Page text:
Master Plan for Genesee Valley Park West
Organization Name: City of Rochester
The City of Rochester has selected a team led by Bayer Landscape Architecture, PLLC, a Honeoye Falls-based firm with expertise in restoration and rehabilitation of historic landscapes, to produce a master plan for Genesee Valley Park West, designed by Frederick Law Olmsted, Sr.
Documentation and analysis of the park’s Olmsted heritage and surviving features is one key component of the project. The team includes NAOP trustee Katie Eggers Comeau, architectural historian at Bero Architecture PLLC, as the local historical consultant, and Charles Beveridge, a member of the NAOP Leadership Council, to provide additional historic landscape analysis from a national perspective. Also on the team are architecture firm LaBella Associates and waterfront design specialists Moffatt & Nichol.
Bayer Landscape Architecture principal Mark Bayer, project manager Zakery Steele, and Katie Eggers Comeau (then with the Landmark Society of Western New York, now with Bero Architecture) previously collaborated on the Inventory of Historic Parklands in the City of Rochester, which received an Honor Award of Excellence from the New York Upstate chapter of the American Society of Landscape Architects in 2010. That project involved documentation and analysis of all parkland in the city over 50 years old, as well as a handful of more recent parks with potential for “exceptional significance” under National Register guidelines. Parks examined included the Olmsted parks, later large-scale city parks, as well as other elements now included in the city park system such as street malls and historic cemeteries. The resulting report provides the City with extensive documentation, including historic photographs and maps, evaluation of current condition and integrity, and analysis of National Register eligibility potential for each park. The team concluded that twelve of the parks not currently listed in the National Register appear eligible for listing, and that the system as a whole may qualify for National Historic Landmark status.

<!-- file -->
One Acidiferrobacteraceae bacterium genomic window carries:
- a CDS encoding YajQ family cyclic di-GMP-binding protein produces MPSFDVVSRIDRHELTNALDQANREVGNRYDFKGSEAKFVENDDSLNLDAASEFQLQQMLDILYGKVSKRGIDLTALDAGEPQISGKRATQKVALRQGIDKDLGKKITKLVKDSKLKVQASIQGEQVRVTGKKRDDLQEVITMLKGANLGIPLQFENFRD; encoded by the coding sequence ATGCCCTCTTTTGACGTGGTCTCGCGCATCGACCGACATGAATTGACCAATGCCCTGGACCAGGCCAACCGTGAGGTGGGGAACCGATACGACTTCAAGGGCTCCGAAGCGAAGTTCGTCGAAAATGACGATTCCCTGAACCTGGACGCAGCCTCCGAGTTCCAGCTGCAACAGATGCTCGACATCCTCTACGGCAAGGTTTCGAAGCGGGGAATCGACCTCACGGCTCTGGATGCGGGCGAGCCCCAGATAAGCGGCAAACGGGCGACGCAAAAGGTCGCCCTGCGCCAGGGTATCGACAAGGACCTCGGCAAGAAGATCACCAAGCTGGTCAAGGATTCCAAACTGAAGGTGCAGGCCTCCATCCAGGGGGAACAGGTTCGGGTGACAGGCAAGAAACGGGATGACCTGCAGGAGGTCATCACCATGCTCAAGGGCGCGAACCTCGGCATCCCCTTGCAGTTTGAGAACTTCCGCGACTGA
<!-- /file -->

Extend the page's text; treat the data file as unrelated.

Genesee Valley Park is one of three large “pleasure ground” parks anchoring Rochester’s Olmsted park system, designed in 1888-1893. The system was designed to include connecting parkways and to incorporate existing neighborhood parks and squares. While not all the parkways were built as planned, the three large parks were substantially implemented and are at the heart of what is now an extensive municipal park system. The Olmsted firm remained involved in the development of the Rochester system into the 1910s, helping the local park commission design and implement new facilities, and, significantly, helping to mitigate damage to Genesee Valley Park when the new route of the Erie Canal bisected the park.
Genesee Valley Park is an example of Olmsted’s distinctive pastoral style, taking advantage of gently rolling terrain around the Genesee River south of downtown Rochester. Olmsted designated the portion of the park west of the river for active recreational use, such as boating. John C. Olmsted advised the Park Commission on appropriate ways to incorporate additional sports venues into this west section of the park as he oversaw implementation of the original design into the early 20th century. Genesee Valley Park West remains the most intensively developed portion of the park, now containing an ice rink, pool, rowing center, tennis and baseball courts, and other facilities. The aim of the current project is to analyze current conditions of buildings and landscape features, provide recommendations for historic landscape treatment, and produce schematic designs for the park, particularly focusing on a redesign of boating facilities.
Zakery Steele, Bayer Landscape Architecture, PLLC
19 North Main Street, Honeoye Falls, NY 14472
Katie Eggers Comeau, Bero Architecture PLLC
32 Winthrop Street, Rochester, NY 14607